- Bring extra layers: This hike will start out warm because you’ll be climbing most of the way. Start cold so you don’t sweat and add layers at the top. For this hike, I usually do a wool base layer and a down vest to start. I add a down puffy and maybe a windproof shell at the top.
- Pack the 10 essentials: This includes, a source of fire and light, plenty of water, extra food, extra clothing, an emergency blanket, a map/compass or GPS, and first aid essentials.
- Start early: Days are shorter in the winter, so be sure and give yourself plenty of time to get up and back.
More Adventures in Southwestern Vermont
With just about 14,000 people, Bennington is a small town bookended by two mountain ranges (the Greens and the Taconics) and surrounded by farms and forests.
By Vermont standards, Bennington is actually a big town – the sixth-largest in the state. It’s the county seat and a hub of activity in Southwestern Vermont. It’s also my hometown.
If you’re looking for more adventures in Bennington and Manchester (collectively known as the Shires of Southwestern Vermont), we have a few suggestions.
For more hiking, head to Harmon Hill on the Appalachian/Long Trail. It’s a 3.3-mile trail (round trip) with stone staircase that will get you’re heart pumping. This is a tricky hike in the winter because the stones are really icy!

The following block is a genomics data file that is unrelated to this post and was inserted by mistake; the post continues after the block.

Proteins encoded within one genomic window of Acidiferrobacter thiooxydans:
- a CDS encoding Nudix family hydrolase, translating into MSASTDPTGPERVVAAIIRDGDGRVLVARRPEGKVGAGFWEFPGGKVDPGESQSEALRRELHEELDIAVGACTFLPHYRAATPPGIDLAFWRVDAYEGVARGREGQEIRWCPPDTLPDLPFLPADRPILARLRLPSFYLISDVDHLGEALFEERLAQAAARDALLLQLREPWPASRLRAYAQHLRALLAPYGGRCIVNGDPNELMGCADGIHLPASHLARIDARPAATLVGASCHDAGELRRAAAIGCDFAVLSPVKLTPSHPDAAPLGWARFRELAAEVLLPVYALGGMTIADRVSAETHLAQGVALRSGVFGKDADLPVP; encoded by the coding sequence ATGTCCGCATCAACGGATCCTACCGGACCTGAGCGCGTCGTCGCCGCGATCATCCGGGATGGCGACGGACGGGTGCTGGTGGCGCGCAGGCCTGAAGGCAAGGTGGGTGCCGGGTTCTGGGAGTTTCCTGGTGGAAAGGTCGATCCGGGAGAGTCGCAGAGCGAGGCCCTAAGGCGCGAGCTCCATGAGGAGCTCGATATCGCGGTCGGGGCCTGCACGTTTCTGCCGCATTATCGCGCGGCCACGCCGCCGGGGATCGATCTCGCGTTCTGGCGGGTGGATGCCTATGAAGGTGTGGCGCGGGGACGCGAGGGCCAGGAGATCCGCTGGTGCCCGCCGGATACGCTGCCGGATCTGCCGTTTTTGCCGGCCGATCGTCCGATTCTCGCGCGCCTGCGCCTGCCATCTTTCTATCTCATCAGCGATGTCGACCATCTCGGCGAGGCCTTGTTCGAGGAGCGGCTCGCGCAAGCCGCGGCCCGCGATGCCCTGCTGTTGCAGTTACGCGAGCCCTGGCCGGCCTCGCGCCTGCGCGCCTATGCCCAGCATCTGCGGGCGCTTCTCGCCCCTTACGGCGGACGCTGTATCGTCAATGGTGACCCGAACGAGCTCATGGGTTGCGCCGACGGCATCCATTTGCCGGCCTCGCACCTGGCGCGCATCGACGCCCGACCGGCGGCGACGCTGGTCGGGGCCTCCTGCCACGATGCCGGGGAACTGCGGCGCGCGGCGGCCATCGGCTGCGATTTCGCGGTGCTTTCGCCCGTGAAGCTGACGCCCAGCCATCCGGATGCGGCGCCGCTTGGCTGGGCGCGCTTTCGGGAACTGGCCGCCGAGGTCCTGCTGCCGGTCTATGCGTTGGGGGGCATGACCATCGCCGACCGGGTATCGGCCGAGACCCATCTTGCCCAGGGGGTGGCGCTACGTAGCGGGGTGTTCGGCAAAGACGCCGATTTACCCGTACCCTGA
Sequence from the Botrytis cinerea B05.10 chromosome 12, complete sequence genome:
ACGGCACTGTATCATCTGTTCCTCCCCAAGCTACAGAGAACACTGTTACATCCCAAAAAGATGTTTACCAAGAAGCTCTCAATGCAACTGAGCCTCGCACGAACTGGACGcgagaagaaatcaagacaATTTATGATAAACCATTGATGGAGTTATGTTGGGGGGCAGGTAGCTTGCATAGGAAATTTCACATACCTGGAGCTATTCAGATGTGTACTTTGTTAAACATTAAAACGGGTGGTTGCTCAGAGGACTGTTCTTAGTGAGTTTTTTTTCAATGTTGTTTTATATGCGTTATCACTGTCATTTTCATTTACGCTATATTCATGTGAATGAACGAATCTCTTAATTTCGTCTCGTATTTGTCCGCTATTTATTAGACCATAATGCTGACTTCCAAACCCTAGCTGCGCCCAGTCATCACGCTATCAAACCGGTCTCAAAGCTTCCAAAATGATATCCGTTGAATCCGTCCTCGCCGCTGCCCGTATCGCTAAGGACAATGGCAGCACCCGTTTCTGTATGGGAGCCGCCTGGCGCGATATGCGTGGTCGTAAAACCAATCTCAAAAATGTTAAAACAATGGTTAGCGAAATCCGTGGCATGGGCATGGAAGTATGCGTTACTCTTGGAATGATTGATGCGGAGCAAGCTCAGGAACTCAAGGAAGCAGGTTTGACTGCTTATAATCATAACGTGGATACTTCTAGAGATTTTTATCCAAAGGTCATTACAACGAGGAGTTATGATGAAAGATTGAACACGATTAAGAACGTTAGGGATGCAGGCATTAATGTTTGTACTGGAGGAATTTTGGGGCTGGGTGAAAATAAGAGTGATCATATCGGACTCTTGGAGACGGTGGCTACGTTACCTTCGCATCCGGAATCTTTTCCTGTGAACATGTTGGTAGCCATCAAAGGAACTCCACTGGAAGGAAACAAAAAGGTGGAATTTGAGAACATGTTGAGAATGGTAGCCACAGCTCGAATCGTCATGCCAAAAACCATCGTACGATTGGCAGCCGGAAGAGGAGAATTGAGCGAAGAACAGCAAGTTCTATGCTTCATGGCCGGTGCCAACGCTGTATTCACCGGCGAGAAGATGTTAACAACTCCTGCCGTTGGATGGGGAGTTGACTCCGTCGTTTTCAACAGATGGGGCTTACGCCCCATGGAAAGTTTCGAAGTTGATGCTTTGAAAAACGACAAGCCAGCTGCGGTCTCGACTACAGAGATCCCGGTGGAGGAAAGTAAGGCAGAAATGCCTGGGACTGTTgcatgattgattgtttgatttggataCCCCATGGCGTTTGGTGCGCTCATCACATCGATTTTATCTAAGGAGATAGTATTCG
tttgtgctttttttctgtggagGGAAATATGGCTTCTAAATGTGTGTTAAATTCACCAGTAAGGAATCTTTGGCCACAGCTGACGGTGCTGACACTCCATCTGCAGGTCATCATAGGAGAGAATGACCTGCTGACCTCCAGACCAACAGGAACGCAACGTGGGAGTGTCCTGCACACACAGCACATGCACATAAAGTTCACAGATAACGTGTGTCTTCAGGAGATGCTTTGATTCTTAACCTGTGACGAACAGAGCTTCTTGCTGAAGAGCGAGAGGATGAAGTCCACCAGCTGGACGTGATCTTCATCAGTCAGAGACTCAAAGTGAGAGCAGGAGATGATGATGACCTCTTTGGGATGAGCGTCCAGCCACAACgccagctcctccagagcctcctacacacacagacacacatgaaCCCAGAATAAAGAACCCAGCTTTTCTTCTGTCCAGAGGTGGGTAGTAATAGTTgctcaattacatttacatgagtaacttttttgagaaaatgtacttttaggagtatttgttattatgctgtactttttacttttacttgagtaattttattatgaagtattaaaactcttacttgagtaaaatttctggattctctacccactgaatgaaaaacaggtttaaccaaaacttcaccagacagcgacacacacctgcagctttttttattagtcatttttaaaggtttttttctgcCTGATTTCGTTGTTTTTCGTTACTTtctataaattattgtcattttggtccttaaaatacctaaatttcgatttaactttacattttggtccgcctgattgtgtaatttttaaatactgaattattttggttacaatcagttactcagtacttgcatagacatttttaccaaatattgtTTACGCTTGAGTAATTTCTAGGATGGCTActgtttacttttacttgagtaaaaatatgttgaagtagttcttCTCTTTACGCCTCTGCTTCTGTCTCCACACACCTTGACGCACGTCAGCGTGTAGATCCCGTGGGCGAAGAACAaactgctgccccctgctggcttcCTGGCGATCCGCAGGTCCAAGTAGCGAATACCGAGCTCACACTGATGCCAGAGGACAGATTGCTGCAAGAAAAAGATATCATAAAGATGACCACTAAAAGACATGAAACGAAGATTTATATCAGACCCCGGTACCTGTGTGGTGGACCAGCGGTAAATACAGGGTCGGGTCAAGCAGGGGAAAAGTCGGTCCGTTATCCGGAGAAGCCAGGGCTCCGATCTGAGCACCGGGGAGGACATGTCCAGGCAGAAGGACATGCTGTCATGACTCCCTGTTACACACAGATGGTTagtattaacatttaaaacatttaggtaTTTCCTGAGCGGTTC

If you’re looking for a more leisurely excursion, try a covered bridge tour. There are five covered bridges in Bennington County, and all of them are worth checking out.
Need more ideas? Here’s an itinerary for a winter weekend in Bennington and Manchester.
Love Hiking in Vermont? Check out these posts!
- The Best Hiking in Killington, Vermont
- The Best Hiking Near Stowe, Vermont
- Easy Hikes Near Burlington, Vermont
- Easy Hikes in Southern Vermont
- Hike to Lye Brook Falls in Manchester
More Things to Do in Vermont
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Gabriel Reed recently graduated from Keene State College with a degree in English and is a writer and photographer from Southern Vermont. In his free time, Gabe enjoys spending time outdoors and pursuing his love for fantasy stories, medieval aesthetics, and grilled meats.